Smoking and pregnancy

Tobacco smoking during pregnancy causes many detrimental effects on health and reproduction, in addition to the general health effects of tobacco. A number of studies have shown that tobacco use is a significant factor in miscarriages among pregnant smokers, and that it contributes to a number of other threats to the health of the foetus.[1][2]

Ideally, women should not smoke before, during or after pregnancy. If this is not the case, however, the daily number of cigarettes can be reduced to minimize the risks for both the mother and child. This is particularly important for women in developing countries where breastfeeding is essential for the child's overall nutritional status.[3]

Smoking before pregnancy

It is recommended for women planning pregnancy to stop smoking.[4] It is important to examine these effects because smoking before, during and after pregnancy is not an unusual behavior among the general population and can have detrimental health impacts, especially among both mother and child as a result. In 2011, approximately 10% of pregnant women in data collected from 24 states reported smoking during the last three months of their pregnancy.[5]

Smoking during pregnancy

According to a study conducted in 2008 by the Pregnancy Risk Assessment Monitoring System (PRAMS) that interviewed women in 26 states in the United States, approximately 13% of women reported smoking during the last three months of pregnancy. Of women who smoked during the last three months of pregnancy, 52% reported smoking five or fewer cigarettes per day, 27% reported smoking six to 10 cigarettes per day, and 21% reported smoking 11 or more cigarettes per day.[6]

In the United States, women whose pregnancies were unintended are 30% more likely to smoke during pregnancy than those whose pregnancies were intended.[7]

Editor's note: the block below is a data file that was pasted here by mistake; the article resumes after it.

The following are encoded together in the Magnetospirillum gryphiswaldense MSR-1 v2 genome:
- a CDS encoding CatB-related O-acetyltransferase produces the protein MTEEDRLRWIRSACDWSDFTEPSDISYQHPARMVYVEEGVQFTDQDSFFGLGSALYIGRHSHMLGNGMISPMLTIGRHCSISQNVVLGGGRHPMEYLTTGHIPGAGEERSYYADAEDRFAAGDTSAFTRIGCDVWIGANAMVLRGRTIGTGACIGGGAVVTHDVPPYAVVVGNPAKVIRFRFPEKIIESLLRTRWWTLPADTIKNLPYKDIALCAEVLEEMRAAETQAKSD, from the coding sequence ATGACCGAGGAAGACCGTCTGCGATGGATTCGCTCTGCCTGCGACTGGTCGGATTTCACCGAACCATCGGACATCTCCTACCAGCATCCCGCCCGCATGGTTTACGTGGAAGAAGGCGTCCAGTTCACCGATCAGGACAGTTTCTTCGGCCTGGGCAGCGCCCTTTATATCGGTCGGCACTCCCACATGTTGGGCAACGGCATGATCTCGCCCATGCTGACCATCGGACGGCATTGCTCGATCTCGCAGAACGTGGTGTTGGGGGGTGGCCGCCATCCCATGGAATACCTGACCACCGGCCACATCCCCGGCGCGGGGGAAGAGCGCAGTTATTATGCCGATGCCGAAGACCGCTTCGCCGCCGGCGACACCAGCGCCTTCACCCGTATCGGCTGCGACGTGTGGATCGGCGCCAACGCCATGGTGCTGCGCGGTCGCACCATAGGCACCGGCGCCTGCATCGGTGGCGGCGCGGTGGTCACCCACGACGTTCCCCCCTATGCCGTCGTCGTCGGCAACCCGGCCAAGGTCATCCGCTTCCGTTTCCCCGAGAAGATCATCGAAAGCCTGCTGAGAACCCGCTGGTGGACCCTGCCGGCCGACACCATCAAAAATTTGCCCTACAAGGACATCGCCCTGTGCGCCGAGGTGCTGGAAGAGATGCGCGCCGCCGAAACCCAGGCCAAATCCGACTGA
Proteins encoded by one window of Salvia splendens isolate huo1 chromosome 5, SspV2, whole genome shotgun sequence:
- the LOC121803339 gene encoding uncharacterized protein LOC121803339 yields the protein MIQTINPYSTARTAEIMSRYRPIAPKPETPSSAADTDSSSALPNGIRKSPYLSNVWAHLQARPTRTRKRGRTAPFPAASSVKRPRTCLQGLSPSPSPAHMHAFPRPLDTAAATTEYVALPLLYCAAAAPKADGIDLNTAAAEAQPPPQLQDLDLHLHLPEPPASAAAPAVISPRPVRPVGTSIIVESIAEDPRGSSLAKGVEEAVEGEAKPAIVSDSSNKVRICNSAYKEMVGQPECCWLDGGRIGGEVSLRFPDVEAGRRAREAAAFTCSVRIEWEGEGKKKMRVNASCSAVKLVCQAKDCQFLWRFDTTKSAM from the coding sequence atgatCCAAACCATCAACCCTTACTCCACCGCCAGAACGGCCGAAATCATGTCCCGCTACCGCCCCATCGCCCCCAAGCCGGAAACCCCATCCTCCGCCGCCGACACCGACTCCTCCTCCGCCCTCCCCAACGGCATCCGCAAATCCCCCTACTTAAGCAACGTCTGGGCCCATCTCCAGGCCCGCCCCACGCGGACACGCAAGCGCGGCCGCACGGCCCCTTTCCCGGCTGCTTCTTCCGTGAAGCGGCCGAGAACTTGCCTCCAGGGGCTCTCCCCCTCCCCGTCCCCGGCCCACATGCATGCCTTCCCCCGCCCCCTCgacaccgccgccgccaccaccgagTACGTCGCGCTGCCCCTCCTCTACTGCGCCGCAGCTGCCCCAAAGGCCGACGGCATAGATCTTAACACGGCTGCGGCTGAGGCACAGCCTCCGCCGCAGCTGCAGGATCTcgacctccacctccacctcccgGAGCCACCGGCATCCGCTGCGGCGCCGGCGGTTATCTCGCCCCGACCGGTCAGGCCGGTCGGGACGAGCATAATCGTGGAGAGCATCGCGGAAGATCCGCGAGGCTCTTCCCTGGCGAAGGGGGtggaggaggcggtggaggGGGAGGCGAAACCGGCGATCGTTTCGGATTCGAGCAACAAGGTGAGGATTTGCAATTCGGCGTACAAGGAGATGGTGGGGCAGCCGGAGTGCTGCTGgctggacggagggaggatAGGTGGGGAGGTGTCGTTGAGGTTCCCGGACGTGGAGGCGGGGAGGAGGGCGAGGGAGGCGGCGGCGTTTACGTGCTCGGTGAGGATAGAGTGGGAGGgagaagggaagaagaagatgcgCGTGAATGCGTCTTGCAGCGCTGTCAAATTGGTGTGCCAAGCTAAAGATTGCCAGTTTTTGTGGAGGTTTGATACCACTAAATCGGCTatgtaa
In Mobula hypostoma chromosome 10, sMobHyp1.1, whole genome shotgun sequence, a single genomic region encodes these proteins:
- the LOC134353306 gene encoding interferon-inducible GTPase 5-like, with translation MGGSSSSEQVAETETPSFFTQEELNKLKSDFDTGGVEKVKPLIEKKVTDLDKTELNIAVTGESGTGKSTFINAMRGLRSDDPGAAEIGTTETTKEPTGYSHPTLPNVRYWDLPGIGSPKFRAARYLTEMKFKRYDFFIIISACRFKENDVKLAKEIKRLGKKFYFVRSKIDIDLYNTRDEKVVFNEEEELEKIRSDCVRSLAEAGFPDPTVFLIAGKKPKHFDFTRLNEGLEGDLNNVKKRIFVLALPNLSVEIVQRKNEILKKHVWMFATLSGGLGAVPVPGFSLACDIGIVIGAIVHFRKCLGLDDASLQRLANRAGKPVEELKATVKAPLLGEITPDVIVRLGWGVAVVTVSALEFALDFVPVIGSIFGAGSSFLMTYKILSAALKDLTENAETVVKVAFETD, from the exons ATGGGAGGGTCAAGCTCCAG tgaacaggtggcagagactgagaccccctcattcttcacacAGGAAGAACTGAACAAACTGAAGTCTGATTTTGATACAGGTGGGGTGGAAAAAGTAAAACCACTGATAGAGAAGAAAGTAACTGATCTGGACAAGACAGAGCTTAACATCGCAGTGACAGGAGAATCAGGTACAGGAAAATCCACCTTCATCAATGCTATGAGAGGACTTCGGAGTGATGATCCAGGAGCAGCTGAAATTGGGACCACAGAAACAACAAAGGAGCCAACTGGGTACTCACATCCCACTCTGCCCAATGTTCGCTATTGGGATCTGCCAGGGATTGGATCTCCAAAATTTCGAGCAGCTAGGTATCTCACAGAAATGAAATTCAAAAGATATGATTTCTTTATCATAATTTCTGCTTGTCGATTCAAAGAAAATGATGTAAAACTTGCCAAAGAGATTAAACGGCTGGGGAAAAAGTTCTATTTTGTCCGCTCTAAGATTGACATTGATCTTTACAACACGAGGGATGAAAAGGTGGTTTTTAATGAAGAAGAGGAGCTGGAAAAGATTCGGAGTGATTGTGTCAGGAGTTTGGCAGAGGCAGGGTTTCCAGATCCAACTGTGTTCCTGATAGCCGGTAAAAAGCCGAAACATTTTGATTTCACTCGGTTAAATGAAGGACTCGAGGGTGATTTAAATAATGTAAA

Effects on ongoing pregnancy

Smoking during pregnancy can lead to a plethora of health risks to both the mother and the fetus.

Women who smoke during pregnancy are about twice as likely to experience the following pregnancy complications:[8]

  • premature rupture of membranes, which means that the amniotic sac will rupture prematurely, and will induce labour before the baby is fully developed. Although this complication has a good prognosis (in Western countries), it causes stress as the premature child may have to stay in the hospital to gain health and strength to be able to sustain life on their own.
  • placental abruption, wherein there is premature separation of the placenta from the attachment site. The fetus can be put in distress, and can even die. The mother can lose blood and can have a haemorrhage; she may need a blood transfusion.
  • placenta previa, where in the placenta grows in the lowest part of the uterus and covers all or part of the opening to the cervix.[9] Having placenta previa is an economic stress as well because it requires having a caesarean section delivery, which require a longer recovery period in the hospital. There can also be complications, such as maternal hemorrhage.

Premature birth

Some studies show that the probability of premature birth is roughly 1% higher for women who smoke during pregnancy going from around -1% to 1%.[10]

Implications for the umbilical cord

Smoking can also impair the general development of the placenta, which is problematic because it reduces blood flow to the fetus. When the placenta does not develop fully, the umbilical cord which transfers oxygen and nutrients from the mother's blood to the placenta, cannot transfer enough oxygen and nutrients to the fetus, which will not be able to fully grow and develop. These conditions can result in heavy bleeding during delivery that can endanger mother and baby, although cesarean delivery can prevent most deaths.[11]

Pregnancy-induced hypertension

There is limited evidence that smoking reduces the incidence of pregnancy-induced hypertension,[12] but not when the pregnancy is with more than one baby (i.e. it has no effect on twins etc.).[13]

Tic disorders